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Technology Shocks and UK Business Cycles

Author

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  • Hashmat Khan

    (Carleton University)

  • John Tsoukalas

    (Bank of England)

Abstract

After a neutral technology shock, hours worked decline in a persistent manner in the UK. This response is robust to a variety of considerations in the recent literature: measures of labour input, level versus differenced hours in the VAR, small and large VARS, long- versus medium- run identification, and neutral versus investment-specific technology shocks. The UK economy, therefore, offers a unique perspective on the response of hours to technology shocks. The large negative correlation between labour productivity and hours is the source of this response. Models with nominal price stickiness, low substitutability between domestic and foreign consumption, and investment-specific shocks appear to be most plausible in interpreting the short-run effects of technology shocks. Quantitatively, however, technology shocks account for under 20% of the business cycle variation in hours and under 30% of business cycle variation in output. These findings suggest that technology shocks may play only a limited role in driving UK business cycles.

Suggested Citation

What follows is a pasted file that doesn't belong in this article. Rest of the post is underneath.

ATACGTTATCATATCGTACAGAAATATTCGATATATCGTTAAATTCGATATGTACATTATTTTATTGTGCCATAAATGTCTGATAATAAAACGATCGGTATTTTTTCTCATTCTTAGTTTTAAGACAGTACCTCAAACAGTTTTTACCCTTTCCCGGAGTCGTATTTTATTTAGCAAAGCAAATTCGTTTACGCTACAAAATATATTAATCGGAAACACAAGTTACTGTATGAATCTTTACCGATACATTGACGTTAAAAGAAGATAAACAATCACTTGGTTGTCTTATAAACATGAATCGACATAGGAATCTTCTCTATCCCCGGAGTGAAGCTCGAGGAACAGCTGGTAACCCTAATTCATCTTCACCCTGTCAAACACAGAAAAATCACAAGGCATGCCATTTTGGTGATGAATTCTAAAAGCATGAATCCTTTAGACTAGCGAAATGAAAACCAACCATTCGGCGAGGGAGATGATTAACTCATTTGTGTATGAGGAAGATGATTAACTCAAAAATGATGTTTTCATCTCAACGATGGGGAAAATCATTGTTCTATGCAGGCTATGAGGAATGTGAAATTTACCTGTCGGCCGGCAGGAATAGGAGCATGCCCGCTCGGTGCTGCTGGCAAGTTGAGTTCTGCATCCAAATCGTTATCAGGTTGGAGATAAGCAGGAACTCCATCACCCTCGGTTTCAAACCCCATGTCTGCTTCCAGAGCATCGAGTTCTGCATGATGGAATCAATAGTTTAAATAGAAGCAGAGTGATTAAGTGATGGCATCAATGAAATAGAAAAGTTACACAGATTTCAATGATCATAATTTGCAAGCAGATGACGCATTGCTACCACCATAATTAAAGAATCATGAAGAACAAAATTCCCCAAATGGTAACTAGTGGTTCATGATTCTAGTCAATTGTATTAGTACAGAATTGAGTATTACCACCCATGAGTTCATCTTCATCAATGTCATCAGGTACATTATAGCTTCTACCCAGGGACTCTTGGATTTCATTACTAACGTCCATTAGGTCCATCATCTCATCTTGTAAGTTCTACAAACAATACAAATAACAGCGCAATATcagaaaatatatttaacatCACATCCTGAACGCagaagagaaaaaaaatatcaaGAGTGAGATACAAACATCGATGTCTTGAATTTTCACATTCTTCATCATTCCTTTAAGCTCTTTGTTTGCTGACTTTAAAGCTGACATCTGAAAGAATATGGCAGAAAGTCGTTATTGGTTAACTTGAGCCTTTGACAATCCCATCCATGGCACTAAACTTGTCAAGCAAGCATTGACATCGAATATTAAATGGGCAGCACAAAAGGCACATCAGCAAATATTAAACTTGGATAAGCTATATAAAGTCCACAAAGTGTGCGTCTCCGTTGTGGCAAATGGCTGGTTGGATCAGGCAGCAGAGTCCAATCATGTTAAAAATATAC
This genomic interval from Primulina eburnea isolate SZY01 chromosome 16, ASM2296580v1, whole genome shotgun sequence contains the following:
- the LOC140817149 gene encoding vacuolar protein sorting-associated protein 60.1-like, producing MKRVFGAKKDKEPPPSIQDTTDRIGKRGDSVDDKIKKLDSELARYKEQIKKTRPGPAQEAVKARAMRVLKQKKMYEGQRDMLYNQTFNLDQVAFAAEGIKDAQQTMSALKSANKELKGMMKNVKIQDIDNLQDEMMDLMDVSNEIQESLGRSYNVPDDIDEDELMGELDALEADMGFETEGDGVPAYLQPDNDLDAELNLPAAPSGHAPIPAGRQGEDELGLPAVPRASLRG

• Hashmat Khan & John Tsoukalas, 2005. "Technology Shocks and UK Business Cycles," Macroeconomics 0512006, University Library of Munich, Germany.
  • Handle: RePEc:wpa:wuwpma:0512006
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    Cited by:

    1. Hashmat Khan & John Tsoukalas, 2011. "Effects of Productivity Shocks on Employment: UK Evidence (revised 25 February 2013)," Carleton Economic Papers 11-05, Carleton University, Department of Economics, revised 25 Feb 2013.

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    More about this item

    Keywords

    Techology shocks; business cycles;

    JEL classification:

    • E24 - Macroeconomics and Monetary Economics - - Consumption, Saving, Production, Employment, and Investment - - - Employment; Unemployment; Wages; Intergenerational Income Distribution; Aggregate Human Capital; Aggregate Labor Productivity
    • E32 - Macroeconomics and Monetary Economics - - Prices, Business Fluctuations, and Cycles - - - Business Fluctuations; Cycles

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